Has anyone refused a forceps delivery when baby got stuck, and had a CS instead?(34 Posts)
I managed to stave one off (just) with my firstborn, but sometimes have nightmares about what could have happened. He'd only just descended into the birth canal and his heartbeat became erratic with the first few pushes. Luckily, as they were contemplating this, his heartbeat steadied and all was ok in the end. However, they kept saying to me that as I'd started pushing he was too low for a CS and they would have to use the long forceps to pull him out fast. Is this really true? It would have been pretty horrific given how far up he was, and the stats for injuries/brain damage/scarring kept going through my head. If I'd refused point blank, would they have doing a CS? About to try for DC2 and just can't stop thinking about it.
periodmath is right on the money IMO. I marked my birth plan no high / rotational forceps and was told there was no real need as they are not used in my trust. Check this out with your midwife.
My DD had nasty merconion stained waters and they ended up hoiking her out with wrigleys forceps as her heart rate dropped so low and vontouse failed. 'twas fine. They hardly went in at all.... They just wanted to give DD to the paediatrician as soon as possible.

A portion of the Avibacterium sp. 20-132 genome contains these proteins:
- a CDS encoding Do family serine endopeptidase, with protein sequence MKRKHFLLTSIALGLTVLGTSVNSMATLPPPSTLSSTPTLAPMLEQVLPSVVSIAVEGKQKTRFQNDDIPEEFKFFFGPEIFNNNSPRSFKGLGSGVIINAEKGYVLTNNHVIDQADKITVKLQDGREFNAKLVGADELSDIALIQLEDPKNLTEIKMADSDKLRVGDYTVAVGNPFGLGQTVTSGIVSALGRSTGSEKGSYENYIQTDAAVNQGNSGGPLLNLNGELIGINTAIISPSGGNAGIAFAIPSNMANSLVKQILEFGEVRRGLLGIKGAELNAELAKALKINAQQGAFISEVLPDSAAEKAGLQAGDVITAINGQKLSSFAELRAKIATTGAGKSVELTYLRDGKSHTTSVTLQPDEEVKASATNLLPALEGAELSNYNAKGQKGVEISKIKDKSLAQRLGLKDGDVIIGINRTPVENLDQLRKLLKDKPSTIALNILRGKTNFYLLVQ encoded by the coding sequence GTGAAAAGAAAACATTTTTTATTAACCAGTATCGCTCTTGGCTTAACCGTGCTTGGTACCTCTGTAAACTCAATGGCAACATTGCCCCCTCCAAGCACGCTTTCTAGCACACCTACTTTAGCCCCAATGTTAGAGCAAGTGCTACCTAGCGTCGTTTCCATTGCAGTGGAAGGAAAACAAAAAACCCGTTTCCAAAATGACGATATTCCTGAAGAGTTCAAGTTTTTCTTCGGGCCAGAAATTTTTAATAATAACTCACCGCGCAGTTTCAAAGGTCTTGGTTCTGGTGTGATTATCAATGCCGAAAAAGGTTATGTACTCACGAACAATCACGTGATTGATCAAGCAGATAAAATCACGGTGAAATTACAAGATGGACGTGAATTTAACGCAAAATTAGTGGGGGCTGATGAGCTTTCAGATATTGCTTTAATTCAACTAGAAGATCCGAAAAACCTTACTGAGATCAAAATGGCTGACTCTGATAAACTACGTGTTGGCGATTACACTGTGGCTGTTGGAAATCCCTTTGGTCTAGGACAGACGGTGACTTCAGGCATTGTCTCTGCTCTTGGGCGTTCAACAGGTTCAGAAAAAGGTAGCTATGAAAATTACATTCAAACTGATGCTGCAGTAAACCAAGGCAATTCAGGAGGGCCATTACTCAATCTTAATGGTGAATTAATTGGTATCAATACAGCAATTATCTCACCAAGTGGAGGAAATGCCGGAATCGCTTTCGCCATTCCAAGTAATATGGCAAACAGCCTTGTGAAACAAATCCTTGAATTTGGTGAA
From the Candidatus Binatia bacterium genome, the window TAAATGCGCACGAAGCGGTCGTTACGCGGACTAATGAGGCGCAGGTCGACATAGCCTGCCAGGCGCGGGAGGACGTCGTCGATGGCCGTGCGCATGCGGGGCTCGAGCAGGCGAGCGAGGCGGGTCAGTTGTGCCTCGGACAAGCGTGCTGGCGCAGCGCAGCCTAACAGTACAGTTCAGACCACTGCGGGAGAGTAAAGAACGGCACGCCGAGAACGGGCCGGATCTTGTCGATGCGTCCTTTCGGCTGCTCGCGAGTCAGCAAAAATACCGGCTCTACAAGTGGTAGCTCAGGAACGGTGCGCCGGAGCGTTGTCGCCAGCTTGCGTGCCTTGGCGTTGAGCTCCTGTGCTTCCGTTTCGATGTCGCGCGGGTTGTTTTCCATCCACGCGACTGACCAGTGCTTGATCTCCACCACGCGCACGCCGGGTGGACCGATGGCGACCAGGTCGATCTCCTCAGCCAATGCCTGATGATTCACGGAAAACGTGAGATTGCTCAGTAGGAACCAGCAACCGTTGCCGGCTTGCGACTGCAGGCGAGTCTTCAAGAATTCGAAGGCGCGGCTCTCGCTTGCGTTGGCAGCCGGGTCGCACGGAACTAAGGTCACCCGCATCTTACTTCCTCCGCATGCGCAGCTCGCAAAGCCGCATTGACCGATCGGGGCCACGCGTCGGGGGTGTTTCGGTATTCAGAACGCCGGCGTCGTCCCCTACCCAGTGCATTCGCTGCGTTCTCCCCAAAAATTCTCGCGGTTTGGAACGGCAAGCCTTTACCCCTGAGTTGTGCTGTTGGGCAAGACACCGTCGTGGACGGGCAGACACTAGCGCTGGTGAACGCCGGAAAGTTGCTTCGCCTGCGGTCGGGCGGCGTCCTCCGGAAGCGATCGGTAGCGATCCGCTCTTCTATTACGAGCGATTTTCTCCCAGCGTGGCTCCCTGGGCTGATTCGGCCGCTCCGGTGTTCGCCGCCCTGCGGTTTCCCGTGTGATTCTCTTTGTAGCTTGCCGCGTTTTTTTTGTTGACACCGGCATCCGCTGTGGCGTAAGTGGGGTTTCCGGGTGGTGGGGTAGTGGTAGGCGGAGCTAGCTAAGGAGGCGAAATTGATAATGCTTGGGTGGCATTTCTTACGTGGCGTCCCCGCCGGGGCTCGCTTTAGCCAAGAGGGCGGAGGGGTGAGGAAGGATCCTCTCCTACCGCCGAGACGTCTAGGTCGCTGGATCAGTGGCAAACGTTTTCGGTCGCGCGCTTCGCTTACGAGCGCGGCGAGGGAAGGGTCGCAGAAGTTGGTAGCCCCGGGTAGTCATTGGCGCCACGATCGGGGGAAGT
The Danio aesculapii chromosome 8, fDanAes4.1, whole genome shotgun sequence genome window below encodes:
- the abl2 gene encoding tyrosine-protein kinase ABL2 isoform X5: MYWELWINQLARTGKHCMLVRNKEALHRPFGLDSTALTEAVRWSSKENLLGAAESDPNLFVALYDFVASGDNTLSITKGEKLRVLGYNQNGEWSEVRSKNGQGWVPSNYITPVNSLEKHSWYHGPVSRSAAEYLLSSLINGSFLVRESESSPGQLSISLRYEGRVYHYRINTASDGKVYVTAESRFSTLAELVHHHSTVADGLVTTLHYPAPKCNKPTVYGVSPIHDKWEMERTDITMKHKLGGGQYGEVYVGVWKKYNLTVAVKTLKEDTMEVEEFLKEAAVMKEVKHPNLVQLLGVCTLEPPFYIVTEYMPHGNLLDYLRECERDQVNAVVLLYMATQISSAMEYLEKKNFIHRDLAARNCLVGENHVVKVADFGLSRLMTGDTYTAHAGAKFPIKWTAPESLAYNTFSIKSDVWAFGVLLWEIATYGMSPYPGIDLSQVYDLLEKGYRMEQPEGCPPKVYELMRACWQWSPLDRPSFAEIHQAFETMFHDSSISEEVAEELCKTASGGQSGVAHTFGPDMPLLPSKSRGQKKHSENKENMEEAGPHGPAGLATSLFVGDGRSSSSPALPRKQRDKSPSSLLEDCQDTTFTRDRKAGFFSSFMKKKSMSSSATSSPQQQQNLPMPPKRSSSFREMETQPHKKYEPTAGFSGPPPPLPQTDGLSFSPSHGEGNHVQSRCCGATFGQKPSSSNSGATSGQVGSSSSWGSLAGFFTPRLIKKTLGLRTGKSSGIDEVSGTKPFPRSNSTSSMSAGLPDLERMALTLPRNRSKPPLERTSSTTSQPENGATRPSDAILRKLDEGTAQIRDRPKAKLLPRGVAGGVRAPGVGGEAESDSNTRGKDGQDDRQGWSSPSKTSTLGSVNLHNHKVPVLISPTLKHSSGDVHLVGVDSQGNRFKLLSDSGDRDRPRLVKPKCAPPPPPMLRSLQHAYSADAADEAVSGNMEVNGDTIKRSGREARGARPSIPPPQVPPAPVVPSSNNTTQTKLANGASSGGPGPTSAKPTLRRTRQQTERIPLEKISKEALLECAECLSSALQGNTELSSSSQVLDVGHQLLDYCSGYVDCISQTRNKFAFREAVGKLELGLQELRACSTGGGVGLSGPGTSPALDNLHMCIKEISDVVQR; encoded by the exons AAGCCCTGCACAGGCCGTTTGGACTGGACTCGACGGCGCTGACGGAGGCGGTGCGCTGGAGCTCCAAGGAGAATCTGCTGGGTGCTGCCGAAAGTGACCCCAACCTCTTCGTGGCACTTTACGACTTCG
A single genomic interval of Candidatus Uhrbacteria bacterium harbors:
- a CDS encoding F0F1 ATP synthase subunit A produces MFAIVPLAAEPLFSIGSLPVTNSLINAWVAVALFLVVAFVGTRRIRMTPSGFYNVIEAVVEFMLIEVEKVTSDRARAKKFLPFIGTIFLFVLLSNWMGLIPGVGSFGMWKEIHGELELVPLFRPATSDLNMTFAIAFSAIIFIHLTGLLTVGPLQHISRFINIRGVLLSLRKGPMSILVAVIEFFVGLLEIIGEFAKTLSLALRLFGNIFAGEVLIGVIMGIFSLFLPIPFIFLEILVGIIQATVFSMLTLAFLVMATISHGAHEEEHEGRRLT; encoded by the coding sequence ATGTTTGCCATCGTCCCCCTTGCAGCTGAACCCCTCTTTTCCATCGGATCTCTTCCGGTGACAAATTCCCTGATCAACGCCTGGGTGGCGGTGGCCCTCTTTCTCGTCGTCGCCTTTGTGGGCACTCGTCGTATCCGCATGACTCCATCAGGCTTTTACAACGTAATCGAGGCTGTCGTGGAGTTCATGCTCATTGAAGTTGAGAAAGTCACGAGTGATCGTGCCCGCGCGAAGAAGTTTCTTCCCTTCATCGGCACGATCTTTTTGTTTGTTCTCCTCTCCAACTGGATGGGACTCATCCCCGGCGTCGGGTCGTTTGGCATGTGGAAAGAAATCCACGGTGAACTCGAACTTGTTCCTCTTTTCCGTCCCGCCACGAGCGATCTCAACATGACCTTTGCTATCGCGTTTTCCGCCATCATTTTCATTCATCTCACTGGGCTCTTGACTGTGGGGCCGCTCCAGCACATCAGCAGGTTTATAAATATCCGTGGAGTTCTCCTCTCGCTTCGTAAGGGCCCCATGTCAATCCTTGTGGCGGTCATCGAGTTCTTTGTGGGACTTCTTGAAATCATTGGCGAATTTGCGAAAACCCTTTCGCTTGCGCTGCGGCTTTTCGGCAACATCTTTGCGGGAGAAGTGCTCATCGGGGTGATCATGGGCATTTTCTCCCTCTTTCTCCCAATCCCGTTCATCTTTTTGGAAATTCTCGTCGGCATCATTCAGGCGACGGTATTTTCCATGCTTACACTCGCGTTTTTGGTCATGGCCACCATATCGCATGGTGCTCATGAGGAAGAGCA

If I'd gone for a section at that point DD would have had to be pushed back up and given I hadn't had an epidural time wouldn't have been on my side.
I didn't even have to go to theatre. The Dr delivered her in the original room.
That said my friend's baby died of merconion aspiration at 2 days old the year before DD was born so I would have probably cut her out myself with a rusty spoon I was so scared she wasn't going to be ok.
I'm pregnant with #2 now and will out same thing in my plan but the midwife mentioned chances of an assisted birth are under 1% second time round so fingers crossed for us both.
Important you know there are different kinds of forceps. Kiellands are the high ones. Wrigleys are the low ones - very safe, for babies who are well down, waiting to pop out. Only a small amount of traction is needed.
DS was born this way with not a mark on him. My recovery was fine. So glad I didn't need a c-section. Don't underestimate major abdominal surgery.
I always said I would refuse forceps but when I woubd up in theatre for a trial of ventouse/forceps then emcs I was relieved to have avoided csec.
My notes say mid cavity in some places and low cavity in others- but I'm pretty sure high forceps are banned/no longer used in this trust so it would have been a csec anyway if DS had been higher up.
Your mind goes to a different place in the moment.
As vez123 says, I've had an ELCS with ventouse delivery! That means, planned section and they still use ventouse to get the baby out through the section hole. If they'd gone for forceps I'd have been none the wiser behind the curtain of surprise. It's not always as clear-cut as "I won't have this/that".